(l-r) John Bredar, Joel Sartore, Chun-Wei Yi. ©Rahoul Ghose/PBS

(l-r) John Bredar, Joel Sartore, Chun-Wei Yi. ©Rahoul Ghose/PBS

ON HOW SARTORE FIRST BECAME INTERESTED IN PHOTOGRAPHY

”My parents were really interested in nature. My dad took me hunting and fishing growing up. My mother loved backyard birds and flowers and wildlife. They both cared about nature. As for photography, actually I got into photography in my senior year in high school, trying to impress a cheerleader I was in love with at Ralston High School in Nebraska. I took some pictures of her,  and she found it creepy. So that was that.

“The hobby stuck, though, and it turned into a profession. I went into photojournalism in college because it didn’t require math or chemistry, to be honest with you.”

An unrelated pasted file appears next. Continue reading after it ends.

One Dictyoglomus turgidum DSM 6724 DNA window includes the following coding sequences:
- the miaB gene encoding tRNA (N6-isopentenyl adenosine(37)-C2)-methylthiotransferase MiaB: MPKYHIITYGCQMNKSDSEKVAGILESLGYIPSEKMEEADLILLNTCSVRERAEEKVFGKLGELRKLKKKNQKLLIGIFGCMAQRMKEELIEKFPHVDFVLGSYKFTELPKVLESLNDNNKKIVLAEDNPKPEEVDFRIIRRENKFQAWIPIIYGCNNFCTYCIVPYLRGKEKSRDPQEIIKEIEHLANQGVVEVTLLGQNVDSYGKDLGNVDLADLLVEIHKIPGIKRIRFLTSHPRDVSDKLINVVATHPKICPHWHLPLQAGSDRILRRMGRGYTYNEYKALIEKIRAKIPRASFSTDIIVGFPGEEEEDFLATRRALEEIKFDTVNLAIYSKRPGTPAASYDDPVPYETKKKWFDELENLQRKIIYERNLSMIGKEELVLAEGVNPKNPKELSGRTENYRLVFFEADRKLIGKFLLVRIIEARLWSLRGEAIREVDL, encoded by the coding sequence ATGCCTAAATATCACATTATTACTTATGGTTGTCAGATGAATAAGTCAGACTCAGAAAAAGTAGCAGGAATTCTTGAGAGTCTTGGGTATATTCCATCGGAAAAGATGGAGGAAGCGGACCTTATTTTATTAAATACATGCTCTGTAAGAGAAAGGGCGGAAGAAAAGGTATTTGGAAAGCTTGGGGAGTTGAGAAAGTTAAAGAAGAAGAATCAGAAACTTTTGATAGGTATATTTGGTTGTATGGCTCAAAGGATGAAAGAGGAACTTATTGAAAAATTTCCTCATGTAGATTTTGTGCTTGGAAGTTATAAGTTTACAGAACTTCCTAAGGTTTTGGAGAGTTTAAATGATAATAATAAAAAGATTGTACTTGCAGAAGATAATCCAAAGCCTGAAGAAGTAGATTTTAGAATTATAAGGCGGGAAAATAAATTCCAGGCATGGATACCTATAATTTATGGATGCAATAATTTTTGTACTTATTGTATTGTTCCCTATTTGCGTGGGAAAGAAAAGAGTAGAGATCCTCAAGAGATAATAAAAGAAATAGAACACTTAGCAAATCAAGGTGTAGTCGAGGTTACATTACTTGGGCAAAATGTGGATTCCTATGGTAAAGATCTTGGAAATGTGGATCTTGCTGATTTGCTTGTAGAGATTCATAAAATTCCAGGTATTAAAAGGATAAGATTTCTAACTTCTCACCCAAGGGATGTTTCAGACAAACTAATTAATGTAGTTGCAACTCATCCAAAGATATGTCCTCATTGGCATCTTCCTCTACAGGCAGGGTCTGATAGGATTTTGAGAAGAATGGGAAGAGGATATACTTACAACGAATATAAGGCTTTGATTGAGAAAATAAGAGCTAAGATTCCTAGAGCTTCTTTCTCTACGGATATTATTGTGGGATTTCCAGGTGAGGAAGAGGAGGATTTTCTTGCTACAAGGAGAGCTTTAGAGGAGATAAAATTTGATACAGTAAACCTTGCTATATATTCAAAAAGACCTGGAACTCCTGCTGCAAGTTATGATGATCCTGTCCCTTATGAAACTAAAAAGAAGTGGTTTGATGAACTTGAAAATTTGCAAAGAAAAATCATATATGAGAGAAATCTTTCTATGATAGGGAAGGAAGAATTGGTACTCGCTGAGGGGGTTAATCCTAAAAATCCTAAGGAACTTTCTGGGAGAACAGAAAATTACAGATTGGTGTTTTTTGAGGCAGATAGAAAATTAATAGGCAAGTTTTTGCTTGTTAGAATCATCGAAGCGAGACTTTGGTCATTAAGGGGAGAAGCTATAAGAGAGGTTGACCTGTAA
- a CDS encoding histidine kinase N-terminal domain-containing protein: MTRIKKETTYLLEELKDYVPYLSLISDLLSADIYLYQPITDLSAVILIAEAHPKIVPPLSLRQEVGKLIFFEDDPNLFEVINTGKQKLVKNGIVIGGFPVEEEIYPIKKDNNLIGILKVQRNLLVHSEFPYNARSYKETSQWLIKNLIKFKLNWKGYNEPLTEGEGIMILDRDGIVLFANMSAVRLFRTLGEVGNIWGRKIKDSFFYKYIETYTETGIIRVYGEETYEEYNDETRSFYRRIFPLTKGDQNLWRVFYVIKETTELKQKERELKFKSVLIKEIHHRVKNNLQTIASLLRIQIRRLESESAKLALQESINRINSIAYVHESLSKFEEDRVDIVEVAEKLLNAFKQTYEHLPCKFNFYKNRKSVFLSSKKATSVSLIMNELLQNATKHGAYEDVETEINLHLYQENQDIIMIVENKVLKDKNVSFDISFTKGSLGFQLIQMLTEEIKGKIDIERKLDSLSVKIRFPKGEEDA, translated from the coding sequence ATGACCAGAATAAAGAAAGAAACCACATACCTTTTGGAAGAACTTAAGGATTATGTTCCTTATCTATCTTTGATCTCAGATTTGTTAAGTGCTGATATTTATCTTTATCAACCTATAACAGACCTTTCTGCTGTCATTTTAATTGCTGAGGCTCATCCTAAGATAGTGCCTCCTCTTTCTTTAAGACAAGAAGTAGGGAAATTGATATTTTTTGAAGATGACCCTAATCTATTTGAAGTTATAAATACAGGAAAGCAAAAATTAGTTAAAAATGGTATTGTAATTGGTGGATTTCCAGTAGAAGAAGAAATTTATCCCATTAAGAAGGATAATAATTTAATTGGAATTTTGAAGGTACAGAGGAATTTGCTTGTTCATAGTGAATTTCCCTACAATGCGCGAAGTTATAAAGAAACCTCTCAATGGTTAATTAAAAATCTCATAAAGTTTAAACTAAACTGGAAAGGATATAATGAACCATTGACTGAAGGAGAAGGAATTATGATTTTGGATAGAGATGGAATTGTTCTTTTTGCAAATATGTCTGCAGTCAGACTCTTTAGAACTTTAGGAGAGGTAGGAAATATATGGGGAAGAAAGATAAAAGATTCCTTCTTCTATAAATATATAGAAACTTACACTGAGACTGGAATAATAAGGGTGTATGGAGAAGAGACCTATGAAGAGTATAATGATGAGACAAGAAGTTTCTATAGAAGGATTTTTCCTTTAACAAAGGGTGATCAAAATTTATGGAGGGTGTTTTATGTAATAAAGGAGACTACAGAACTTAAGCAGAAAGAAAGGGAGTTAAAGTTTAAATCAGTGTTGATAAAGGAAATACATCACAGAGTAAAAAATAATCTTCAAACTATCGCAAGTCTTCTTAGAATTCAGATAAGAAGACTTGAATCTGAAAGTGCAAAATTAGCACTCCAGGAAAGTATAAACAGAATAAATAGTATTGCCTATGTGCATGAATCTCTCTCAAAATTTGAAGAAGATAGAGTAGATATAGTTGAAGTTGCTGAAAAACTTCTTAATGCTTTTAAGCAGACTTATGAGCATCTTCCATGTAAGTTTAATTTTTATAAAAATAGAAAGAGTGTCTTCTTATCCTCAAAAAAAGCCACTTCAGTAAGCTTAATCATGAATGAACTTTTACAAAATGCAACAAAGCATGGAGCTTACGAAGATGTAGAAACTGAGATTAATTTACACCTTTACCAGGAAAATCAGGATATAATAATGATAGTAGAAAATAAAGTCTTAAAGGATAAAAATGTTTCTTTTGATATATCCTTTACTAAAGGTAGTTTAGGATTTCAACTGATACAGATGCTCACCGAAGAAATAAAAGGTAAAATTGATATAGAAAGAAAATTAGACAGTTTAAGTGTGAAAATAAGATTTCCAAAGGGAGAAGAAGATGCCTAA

Coyote pups. ©2017 Joel Sartore

Coyote pups. ©2017 Joel Sartore

THE PHOTO ARK’S ORIGINS

“I’d been a contract photographer for the Geographic for a long time. Eleven, twelve years ago, my wife was diagnosed with breast cancer.  And I had never really been home with my three kids. I’d never changed a diaper on the youngest one, sad to say. I was always gone. My wife was a very tolerant person; she let me go out and shoot these stories. My stories were mostly conservation related, trying to make the world a better place.  But now I was home for a year, and I had a lot of time to think. I thought about the work of John James Audubon, who devoted his entire life to painting and describing the behaviours of the birds and mammals of North America. I thought of Edward Curtis, who could see that European settlement was going to change the life of Native Americans. He devoted his entire adult life to documenting tribal customs and dress before that was eroded by European society.

Sumatran ornagutan ©2017 Joel Sartore

Sumatran ornagutan ©2017 Joel Sartore